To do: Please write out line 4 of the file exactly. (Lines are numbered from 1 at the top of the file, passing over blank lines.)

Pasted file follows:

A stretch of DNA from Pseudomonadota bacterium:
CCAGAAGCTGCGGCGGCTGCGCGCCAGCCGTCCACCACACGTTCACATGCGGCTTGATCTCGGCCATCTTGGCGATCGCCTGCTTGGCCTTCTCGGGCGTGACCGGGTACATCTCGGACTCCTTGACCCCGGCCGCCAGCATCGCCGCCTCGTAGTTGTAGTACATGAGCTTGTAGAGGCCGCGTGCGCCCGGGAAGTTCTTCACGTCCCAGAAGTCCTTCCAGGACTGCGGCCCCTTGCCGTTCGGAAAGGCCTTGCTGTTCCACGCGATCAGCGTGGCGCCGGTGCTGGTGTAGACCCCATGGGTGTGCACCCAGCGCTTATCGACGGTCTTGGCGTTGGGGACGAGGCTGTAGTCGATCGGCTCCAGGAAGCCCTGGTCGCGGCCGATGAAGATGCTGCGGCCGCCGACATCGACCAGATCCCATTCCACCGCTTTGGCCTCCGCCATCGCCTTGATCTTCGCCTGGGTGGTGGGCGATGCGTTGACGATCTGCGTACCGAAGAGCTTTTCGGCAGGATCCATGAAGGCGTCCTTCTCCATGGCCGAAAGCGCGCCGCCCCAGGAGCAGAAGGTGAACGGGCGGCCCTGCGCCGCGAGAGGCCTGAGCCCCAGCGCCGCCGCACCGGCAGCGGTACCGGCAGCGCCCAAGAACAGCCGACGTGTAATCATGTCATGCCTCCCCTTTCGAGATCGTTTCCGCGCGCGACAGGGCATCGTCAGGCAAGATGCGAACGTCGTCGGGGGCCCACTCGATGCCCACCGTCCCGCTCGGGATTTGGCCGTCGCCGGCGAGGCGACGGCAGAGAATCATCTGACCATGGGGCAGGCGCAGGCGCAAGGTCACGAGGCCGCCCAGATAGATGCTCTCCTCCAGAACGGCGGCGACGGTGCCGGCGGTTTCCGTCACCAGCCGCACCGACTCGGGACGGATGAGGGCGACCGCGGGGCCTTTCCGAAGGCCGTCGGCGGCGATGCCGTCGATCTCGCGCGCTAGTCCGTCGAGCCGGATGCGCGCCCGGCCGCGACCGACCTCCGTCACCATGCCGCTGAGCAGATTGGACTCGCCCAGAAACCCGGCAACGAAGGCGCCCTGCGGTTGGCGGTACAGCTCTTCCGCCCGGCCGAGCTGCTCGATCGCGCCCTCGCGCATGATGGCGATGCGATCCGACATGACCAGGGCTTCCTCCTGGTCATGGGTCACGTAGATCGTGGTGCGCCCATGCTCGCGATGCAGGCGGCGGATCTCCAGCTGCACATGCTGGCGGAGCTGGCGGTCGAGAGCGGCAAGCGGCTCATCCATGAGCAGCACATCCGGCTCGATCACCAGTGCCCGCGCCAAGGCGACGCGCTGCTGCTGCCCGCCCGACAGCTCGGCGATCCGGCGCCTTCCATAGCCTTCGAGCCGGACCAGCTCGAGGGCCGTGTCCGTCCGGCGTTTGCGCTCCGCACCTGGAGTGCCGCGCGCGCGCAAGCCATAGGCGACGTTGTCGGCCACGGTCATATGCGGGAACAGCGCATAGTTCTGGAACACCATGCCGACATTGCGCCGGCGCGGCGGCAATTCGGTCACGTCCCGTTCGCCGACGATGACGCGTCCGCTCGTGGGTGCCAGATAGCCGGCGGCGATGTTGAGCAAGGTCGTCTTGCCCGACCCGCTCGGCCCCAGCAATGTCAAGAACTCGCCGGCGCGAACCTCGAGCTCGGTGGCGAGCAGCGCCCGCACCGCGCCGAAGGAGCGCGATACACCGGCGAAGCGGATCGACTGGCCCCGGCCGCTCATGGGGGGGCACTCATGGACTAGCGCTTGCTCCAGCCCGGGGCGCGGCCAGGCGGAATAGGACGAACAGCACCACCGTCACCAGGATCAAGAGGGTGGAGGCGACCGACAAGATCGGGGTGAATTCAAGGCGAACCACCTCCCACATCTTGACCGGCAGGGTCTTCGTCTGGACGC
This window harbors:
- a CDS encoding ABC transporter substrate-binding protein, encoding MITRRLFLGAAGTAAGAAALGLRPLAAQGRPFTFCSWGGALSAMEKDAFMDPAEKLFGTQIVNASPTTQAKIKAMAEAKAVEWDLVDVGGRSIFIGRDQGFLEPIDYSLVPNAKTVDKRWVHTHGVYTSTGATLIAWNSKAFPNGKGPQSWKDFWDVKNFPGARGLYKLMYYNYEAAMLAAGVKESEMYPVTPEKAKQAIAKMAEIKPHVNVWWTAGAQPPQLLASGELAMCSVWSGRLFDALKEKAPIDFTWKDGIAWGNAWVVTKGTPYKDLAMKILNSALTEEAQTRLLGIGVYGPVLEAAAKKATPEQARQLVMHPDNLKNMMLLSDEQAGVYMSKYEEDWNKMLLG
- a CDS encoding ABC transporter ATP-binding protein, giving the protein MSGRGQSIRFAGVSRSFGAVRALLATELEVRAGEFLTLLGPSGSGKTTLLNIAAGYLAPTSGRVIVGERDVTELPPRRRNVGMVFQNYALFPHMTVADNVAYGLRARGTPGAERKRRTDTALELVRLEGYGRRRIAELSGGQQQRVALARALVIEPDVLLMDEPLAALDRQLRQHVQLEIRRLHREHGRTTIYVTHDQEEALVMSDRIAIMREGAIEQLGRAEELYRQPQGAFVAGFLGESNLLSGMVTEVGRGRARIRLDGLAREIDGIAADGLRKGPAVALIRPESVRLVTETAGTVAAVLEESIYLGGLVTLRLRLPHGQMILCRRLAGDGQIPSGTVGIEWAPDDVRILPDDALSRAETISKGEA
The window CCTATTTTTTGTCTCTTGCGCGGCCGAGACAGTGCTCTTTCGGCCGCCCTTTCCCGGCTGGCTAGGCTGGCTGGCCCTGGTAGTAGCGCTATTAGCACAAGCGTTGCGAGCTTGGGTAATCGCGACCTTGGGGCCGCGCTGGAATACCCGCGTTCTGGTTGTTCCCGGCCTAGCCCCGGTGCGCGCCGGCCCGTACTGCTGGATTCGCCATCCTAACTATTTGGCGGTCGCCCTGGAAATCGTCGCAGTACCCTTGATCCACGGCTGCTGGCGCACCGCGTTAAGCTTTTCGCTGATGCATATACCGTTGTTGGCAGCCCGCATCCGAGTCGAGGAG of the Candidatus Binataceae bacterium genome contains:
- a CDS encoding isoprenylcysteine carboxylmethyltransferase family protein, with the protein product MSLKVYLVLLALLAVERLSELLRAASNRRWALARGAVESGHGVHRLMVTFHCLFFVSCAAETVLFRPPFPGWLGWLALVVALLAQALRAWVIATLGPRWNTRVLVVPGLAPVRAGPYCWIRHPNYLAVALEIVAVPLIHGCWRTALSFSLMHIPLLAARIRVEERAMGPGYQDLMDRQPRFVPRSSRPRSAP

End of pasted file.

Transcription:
- a CDS encoding ABC transporter substrate-binding protein, encoding MITRRLFLGAAGTAAGAAALGLRPLAAQGRPFTFCSWGGALSAMEKDAFMDPAEKLFGTQIVNASPTTQAKIKAMAEAKAVEWDLVDVGGRSIFIGRDQGFLEPIDYSLVPNAKTVDKRWVHTHGVYTSTGATLIAWNSKAFPNGKGPQSWKDFWDVKNFPGARGLYKLMYYNYEAAMLAAGVKESEMYPVTPEKAKQAIAKMAEIKPHVNVWWTAGAQPPQLLASGELAMCSVWSGRLFDALKEKAPIDFTWKDGIAWGNAWVVTKGTPYKDLAMKILNSALTEEAQTRLLGIGVYGPVLEAAAKKATPEQARQLVMHPDNLKNMMLLSDEQAGVYMSKYEEDWNKMLLG